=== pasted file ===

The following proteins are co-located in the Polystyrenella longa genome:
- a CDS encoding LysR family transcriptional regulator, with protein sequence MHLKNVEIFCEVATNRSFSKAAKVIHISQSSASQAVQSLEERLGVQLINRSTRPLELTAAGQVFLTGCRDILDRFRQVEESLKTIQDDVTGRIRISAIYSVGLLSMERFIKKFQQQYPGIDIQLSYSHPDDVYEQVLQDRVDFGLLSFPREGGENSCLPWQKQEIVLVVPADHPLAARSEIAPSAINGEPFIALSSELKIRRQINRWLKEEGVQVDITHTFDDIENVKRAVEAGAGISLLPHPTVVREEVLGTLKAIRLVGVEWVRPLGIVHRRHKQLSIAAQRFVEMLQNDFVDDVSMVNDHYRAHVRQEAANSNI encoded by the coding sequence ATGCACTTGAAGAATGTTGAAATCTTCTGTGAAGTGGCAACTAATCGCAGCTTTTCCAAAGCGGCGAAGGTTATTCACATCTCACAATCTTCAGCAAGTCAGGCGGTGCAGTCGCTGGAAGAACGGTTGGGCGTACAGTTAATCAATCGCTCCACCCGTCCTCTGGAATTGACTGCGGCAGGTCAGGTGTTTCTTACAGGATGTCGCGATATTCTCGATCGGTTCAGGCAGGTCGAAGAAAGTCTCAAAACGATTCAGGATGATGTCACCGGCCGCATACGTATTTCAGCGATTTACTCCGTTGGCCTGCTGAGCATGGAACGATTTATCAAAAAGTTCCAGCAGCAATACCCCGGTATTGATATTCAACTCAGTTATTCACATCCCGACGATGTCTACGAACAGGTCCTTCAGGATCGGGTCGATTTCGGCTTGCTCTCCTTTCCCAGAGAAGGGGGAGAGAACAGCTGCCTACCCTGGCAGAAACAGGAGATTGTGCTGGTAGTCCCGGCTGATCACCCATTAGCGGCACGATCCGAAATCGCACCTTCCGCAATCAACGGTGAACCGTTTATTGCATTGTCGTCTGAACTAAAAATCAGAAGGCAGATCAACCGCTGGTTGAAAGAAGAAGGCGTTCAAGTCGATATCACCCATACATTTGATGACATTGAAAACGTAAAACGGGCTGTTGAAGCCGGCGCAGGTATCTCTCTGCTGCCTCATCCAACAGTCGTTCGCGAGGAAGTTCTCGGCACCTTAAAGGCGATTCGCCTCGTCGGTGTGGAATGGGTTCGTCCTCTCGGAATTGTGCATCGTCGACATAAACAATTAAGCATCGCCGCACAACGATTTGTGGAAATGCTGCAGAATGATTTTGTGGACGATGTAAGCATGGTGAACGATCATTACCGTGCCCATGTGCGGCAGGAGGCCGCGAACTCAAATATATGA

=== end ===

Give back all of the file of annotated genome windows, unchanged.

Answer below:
The following proteins are co-located in the Polystyrenella longa genome:
- a CDS encoding LysR family transcriptional regulator, with protein sequence MHLKNVEIFCEVATNRSFSKAAKVIHISQSSASQAVQSLEERLGVQLINRSTRPLELTAAGQVFLTGCRDILDRFRQVEESLKTIQDDVTGRIRISAIYSVGLLSMERFIKKFQQQYPGIDIQLSYSHPDDVYEQVLQDRVDFGLLSFPREGGENSCLPWQKQEIVLVVPADHPLAARSEIAPSAINGEPFIALSSELKIRRQINRWLKEEGVQVDITHTFDDIENVKRAVEAGAGISLLPHPTVVREEVLGTLKAIRLVGVEWVRPLGIVHRRHKQLSIAAQRFVEMLQNDFVDDVSMVNDHYRAHVRQEAANSNI encoded by the coding sequence ATGCACTTGAAGAATGTTGAAATCTTCTGTGAAGTGGCAACTAATCGCAGCTTTTCCAAAGCGGCGAAGGTTATTCACATCTCACAATCTTCAGCAAGTCAGGCGGTGCAGTCGCTGGAAGAACGGTTGGGCGTACAGTTAATCAATCGCTCCACCCGTCCTCTGGAATTGACTGCGGCAGGTCAGGTGTTTCTTACAGGATGTCGCGATATTCTCGATCGGTTCAGGCAGGTCGAAGAAAGTCTCAAAACGATTCAGGATGATGTCACCGGCCGCATACGTATTTCAGCGATTTACTCCGTTGGCCTGCTGAGCATGGAACGATTTATCAAAAAGTTCCAGCAGCAATACCCCGGTATTGATATTCAACTCAGTTATTCACATCCCGACGATGTCTACGAACAGGTCCTTCAGGATCGGGTCGATTTCGGCTTGCTCTCCTTTCCCAGAGAAGGGGGAGAGAACAGCTGCCTACCCTGGCAGAAACAGGAGATTGTGCTGGTAGTCCCGGCTGATCACCCATTAGCGGCACGATCCGAAATCGCACCTTCCGCAATCAACGGTGAACCGTTTATTGCATTGTCGTCTGAACTAAAAATCAGAAGGCAGATCAACCGCTGGTTGAAAGAAGAAGGCGTTCAAGTCGATATCACCCATACATTTGATGACATTGAAAACGTAAAACGGGCTGTTGAAGCCGGCGCAGGTATCTCTCTGCTGCCTCATCCAACAGTCGTTCGCGAGGAAGTTCTCGGCACCTTAAAGGCGATTCGCCTCGTCGGTGTGGAATGGGTTCGTCCTCTCGGAATTGTGCATCGTCGACATAAACAATTAAGCATCGCCGCACAACGATTTGTGGAAATGCTGCAGAATGATTTTGTGGACGATGTAAGCATGGTGAACGATCATTACCGTGCCCATGTGCGGCAGGAGGCCGCGAACTCAAATATATGA